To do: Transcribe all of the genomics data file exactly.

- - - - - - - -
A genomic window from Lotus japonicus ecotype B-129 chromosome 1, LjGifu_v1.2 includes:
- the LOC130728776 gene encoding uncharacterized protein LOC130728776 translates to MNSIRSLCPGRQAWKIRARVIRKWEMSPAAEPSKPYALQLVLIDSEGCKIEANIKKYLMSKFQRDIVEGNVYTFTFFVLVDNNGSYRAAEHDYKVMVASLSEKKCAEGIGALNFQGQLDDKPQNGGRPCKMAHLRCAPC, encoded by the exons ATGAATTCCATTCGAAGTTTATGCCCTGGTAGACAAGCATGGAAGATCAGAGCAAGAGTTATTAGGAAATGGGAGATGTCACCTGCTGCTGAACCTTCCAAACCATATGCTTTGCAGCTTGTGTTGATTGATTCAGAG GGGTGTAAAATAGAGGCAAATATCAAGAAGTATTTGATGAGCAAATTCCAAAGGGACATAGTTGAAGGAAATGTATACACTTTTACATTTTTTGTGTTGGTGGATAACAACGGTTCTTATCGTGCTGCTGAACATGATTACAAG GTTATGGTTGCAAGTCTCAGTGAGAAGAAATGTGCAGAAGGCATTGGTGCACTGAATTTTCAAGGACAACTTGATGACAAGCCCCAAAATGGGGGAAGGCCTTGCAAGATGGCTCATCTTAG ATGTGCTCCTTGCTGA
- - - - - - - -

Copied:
A genomic window from Lotus japonicus ecotype B-129 chromosome 1, LjGifu_v1.2 includes:
- the LOC130728776 gene encoding uncharacterized protein LOC130728776 translates to MNSIRSLCPGRQAWKIRARVIRKWEMSPAAEPSKPYALQLVLIDSEGCKIEANIKKYLMSKFQRDIVEGNVYTFTFFVLVDNNGSYRAAEHDYKVMVASLSEKKCAEGIGALNFQGQLDDKPQNGGRPCKMAHLRCAPC, encoded by the exons ATGAATTCCATTCGAAGTTTATGCCCTGGTAGACAAGCATGGAAGATCAGAGCAAGAGTTATTAGGAAATGGGAGATGTCACCTGCTGCTGAACCTTCCAAACCATATGCTTTGCAGCTTGTGTTGATTGATTCAGAG GGGTGTAAAATAGAGGCAAATATCAAGAAGTATTTGATGAGCAAATTCCAAAGGGACATAGTTGAAGGAAATGTATACACTTTTACATTTTTTGTGTTGGTGGATAACAACGGTTCTTATCGTGCTGCTGAACATGATTACAAG GTTATGGTTGCAAGTCTCAGTGAGAAGAAATGTGCAGAAGGCATTGGTGCACTGAATTTTCAAGGACAACTTGATGACAAGCCCCAAAATGGGGGAAGGCCTTGCAAGATGGCTCATCTTAG ATGTGCTCCTTGCTGA